Today’s Wonder of the Day was inspired by Maggie. Maggie Wonders, “Who invented hair waves?” Thanks for WONDERing with us, Maggie!

Before we start today’s Wonder of the Day, we want you to take a look in the mirror. Do you see that? You have to see it. It’s beautiful! What are we talking about? Your hair, of course!

Is your hair shaved close to your head? Is it down to your waist? Maybe you wear your hair in braids or knots. Perhaps it’s naturally curly or pin straight. You might choose to cover your hair with a ball cap or a hijab. However you style your hair, we know all our Wonder Friends look great.

If you’re familiar with modern hairstyles, you might already know all about hair waves. Maybe you’ve even tried to pull off the look yourself! Also called 360 waves, this short hairstyle is especially popular in Black culture. Well-shaped waves look a bit like a ripple in a pond, moving outward from the crown of the head.

Who invented waves? No one is quite sure. Some think the style may stretch all the way back to ancient Egypt. However, waves started to become popular in modern style during the early 1900s. Today, people of all ages put a lot of effort into shaping the perfect waves.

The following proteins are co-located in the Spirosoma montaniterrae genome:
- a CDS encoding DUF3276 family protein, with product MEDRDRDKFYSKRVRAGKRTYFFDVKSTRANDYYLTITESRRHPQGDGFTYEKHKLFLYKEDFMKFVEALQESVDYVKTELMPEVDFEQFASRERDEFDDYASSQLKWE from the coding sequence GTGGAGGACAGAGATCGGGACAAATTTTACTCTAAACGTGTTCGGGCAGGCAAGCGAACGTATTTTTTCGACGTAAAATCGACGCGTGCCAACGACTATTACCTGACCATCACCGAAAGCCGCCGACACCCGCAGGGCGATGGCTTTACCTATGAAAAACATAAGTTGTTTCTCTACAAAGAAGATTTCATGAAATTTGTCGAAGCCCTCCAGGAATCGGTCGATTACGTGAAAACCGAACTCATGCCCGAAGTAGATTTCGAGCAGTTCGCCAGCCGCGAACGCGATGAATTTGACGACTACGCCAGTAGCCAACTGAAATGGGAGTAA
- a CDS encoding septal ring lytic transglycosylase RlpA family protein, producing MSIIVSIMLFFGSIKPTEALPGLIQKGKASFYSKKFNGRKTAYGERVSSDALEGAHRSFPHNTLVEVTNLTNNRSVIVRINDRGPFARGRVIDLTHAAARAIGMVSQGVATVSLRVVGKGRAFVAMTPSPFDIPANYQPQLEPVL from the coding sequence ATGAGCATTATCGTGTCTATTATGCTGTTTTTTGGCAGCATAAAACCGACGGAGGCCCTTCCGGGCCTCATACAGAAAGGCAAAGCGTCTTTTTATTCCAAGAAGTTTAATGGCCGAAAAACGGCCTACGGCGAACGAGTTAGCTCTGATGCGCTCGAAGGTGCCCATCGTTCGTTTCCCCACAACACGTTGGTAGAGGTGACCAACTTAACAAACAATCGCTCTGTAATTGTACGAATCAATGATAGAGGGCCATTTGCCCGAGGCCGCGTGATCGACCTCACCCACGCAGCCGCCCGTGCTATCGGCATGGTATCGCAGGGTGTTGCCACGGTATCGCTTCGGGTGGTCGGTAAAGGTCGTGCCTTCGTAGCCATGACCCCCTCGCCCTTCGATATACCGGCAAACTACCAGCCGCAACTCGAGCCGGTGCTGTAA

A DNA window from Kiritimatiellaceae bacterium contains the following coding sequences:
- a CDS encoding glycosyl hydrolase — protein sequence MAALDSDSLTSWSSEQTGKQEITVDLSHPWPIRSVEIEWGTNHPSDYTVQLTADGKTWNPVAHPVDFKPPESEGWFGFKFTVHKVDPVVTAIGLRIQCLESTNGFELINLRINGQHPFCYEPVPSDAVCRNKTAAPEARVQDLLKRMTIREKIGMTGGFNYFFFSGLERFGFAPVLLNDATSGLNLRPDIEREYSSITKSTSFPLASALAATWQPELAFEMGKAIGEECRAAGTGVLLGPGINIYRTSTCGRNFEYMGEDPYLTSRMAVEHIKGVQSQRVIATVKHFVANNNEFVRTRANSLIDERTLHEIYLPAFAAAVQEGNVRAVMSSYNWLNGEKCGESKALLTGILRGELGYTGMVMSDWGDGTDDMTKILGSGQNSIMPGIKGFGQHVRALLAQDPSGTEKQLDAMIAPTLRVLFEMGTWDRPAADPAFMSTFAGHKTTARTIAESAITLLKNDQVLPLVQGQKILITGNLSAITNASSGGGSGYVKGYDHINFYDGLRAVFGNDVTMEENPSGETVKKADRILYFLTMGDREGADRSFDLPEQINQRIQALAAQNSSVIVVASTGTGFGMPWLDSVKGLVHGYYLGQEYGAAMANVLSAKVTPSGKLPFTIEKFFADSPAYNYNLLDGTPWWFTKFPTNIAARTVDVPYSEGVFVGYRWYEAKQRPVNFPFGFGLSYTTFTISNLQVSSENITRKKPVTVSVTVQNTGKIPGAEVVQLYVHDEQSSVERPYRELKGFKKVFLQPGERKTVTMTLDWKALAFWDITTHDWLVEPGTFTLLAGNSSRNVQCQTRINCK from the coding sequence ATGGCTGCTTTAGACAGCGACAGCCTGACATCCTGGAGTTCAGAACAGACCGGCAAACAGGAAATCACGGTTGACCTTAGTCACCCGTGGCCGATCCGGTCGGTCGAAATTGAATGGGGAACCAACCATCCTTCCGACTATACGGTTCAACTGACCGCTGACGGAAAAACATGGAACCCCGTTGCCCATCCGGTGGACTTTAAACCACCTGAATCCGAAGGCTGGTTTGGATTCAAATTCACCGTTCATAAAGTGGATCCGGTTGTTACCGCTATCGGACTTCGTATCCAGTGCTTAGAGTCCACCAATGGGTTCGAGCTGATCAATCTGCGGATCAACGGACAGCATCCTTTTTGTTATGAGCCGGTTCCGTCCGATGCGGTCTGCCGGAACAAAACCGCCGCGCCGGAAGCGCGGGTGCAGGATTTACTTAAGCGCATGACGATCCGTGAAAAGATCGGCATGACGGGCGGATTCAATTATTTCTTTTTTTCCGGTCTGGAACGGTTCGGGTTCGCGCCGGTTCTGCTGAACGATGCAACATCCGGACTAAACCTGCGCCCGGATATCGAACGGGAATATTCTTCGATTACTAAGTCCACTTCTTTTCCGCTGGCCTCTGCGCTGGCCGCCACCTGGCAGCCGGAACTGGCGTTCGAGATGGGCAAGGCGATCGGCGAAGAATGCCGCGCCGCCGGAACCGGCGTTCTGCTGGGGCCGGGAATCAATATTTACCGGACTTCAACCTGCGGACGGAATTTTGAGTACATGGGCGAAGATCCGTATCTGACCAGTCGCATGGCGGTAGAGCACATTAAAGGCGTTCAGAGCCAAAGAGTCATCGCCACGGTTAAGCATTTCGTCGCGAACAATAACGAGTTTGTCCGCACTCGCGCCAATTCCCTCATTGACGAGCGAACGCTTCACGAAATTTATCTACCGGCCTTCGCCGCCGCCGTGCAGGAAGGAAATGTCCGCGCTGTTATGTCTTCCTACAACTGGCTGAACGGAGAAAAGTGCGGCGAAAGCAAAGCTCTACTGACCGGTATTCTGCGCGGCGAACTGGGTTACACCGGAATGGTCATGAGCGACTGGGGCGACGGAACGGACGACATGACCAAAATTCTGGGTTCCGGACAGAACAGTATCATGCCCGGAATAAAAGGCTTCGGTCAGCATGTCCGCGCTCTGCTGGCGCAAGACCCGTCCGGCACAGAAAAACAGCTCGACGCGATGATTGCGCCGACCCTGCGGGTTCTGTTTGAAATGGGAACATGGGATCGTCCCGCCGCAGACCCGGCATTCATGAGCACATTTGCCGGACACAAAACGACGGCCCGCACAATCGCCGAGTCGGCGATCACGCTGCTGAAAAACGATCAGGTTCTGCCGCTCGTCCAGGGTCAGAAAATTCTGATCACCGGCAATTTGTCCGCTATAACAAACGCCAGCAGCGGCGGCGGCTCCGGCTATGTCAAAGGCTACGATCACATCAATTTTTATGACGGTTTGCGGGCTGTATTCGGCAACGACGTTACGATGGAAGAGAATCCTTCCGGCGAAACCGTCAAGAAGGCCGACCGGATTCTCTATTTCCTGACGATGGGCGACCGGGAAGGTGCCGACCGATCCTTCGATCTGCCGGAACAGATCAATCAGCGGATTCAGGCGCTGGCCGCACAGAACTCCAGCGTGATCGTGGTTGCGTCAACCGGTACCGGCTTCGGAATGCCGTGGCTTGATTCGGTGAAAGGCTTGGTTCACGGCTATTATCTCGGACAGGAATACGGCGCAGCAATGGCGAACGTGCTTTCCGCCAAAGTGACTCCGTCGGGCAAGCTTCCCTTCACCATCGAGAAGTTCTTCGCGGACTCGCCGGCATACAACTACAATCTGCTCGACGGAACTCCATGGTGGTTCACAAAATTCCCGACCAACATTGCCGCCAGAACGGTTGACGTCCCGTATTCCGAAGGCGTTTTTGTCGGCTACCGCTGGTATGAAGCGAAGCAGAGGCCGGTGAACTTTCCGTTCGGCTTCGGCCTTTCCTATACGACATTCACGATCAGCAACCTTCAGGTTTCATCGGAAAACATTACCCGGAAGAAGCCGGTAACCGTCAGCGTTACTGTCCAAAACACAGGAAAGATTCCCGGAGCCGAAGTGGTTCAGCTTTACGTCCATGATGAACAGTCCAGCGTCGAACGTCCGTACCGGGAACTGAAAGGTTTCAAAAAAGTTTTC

How do people achieve this hairstyle? Well, you can’t make waves without water! The process starts with washing or dampening your hair. Then apply pomade and brush. When brushing, it’s important to start at the crown of your head and brush outward. The final important step is covering your hair with a do-rag (sometimes spelled durag) or other type of wrap. Often, people will leave the do-rag on at least overnight. This helps protect the hair while it dries.

Of course, 360 waves aren’t the only wavy hairstyle out there. Finger waves, made famous by Josephine Baker and other stars in the 1920s, are popular again today. This is largely credited to hip-hop artists like Missy Elliott, who brought the hairstyle back in the 1990s.

Hair and the way it’s styled is a major part of Black culture. Many see it as a tool for self-expression that’s intertwined with Black history. Whether you choose to wear your hair in dreadlocks, cornrows, an afro, or any other style, your hair should make you proud of your culture and heritage.

Unfortunately, the impact of these hairstyles on popular culture is often understated or ignored. It’s great to appreciate other cultures and ways of life. But we should always give credit where it’s due and value the people as well as their culture. It’s important to learn about and respect the history behind cultural elements such as hairstyles.

How do you style your hair? Have you ever tried a different method? It can be fun to try out a new hairdo. Spend some time learning about the latest styles today. You never know when you might find new inspiration!

Standards: CCRA.R.4, CCRA.L.3, CCRA.L.6, CCRA.R.2, CCRA.R.10, CCRA.R.1, CCRA.R.2, CCRA.SL.1, NCAS.A.1, NCAS.A.2, NCAS.A.3, CCRA.R.1, CCRA.R.2, CCRA.SL.2

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